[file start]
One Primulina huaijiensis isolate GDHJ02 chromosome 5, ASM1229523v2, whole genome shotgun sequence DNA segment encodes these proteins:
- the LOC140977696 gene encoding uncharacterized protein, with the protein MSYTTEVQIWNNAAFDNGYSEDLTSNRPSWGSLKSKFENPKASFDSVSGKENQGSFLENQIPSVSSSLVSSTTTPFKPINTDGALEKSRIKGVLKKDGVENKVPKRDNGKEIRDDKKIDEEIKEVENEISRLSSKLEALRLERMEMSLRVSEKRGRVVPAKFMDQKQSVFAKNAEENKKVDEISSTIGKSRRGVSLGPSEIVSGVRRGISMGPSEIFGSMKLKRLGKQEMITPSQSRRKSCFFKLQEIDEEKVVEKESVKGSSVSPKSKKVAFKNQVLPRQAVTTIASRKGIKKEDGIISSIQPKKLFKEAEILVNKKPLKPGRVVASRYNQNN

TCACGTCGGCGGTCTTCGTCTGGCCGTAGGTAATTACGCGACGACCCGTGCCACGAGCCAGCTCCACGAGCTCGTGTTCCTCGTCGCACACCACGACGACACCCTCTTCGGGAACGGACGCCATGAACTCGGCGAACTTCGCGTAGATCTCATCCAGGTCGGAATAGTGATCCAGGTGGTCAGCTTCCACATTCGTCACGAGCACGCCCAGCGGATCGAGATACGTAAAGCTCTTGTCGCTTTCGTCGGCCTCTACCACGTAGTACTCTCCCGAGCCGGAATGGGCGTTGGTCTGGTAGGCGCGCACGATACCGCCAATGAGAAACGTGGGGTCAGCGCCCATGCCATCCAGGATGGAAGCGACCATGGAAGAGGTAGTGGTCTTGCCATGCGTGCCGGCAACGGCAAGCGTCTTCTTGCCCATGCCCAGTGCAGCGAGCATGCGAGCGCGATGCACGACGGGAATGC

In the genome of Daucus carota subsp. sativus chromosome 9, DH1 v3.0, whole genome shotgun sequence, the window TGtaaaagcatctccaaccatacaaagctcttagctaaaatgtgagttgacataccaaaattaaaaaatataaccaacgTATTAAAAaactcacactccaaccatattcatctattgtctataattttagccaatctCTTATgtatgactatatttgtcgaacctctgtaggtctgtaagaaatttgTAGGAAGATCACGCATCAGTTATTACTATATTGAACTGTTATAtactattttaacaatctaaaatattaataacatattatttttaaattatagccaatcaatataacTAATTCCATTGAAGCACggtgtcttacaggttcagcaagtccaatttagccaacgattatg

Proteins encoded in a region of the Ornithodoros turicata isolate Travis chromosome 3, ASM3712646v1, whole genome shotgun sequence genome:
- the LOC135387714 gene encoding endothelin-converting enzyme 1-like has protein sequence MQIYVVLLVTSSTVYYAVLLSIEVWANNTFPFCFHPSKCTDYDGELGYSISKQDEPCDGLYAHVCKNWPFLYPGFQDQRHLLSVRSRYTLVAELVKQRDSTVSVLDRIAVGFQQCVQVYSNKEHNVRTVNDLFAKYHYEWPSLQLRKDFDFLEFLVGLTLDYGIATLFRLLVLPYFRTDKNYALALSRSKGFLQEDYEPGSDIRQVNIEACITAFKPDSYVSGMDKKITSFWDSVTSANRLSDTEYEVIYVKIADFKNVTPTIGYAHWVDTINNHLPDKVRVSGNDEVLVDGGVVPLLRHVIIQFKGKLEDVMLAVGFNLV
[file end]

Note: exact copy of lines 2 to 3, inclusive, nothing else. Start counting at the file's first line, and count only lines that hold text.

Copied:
- the LOC140977696 gene encoding uncharacterized protein, with the protein MSYTTEVQIWNNAAFDNGYSEDLTSNRPSWGSLKSKFENPKASFDSVSGKENQGSFLENQIPSVSSSLVSSTTTPFKPINTDGALEKSRIKGVLKKDGVENKVPKRDNGKEIRDDKKIDEEIKEVENEISRLSSKLEALRLERMEMSLRVSEKRGRVVPAKFMDQKQSVFAKNAEENKKVDEISSTIGKSRRGVSLGPSEIVSGVRRGISMGPSEIFGSMKLKRLGKQEMITPSQSRRKSCFFKLQEIDEEKVVEKESVKGSSVSPKSKKVAFKNQVLPRQAVTTIASRKGIKKEDGIISSIQPKKLFKEAEILVNKKPLKPGRVVASRYNQNN

TCACGTCGGCGGTCTTCGTCTGGCCGTAGGTAATTACGCGACGACCCGTGCCACGAGCCAGCTCCACGAGCTCGTGTTCCTCGTCGCACACCACGACGACACCCTCTTCGGGAACGGACGCCATGAACTCGGCGAACTTCGCGTAGATCTCATCCAGGTCGGAATAGTGATCCAGGTGGTCAGCTTCCACATTCGTCACGAGCACGCCCAGCGGATCGAGATACGTAAAGCTCTTGTCGCTTTCGTCGGCCTCTACCACGTAGTACTCTCCCGAGCCGGAATGGGCGTTGGTCTGGTAGGCGCGCACGATACCGCCAATGAGAAACGTGGGGTCAGCGCCCATGCCATCCAGGATGGAAGCGACCATGGAAGAGGTAGTGGTCTTGCCATGCGTGCCGGCAACGGCAAGCGTCTTCTTGCCCATGCCCAGTGCAGCGAGCATGCGAGCGCGATGCACGACGGGAATGC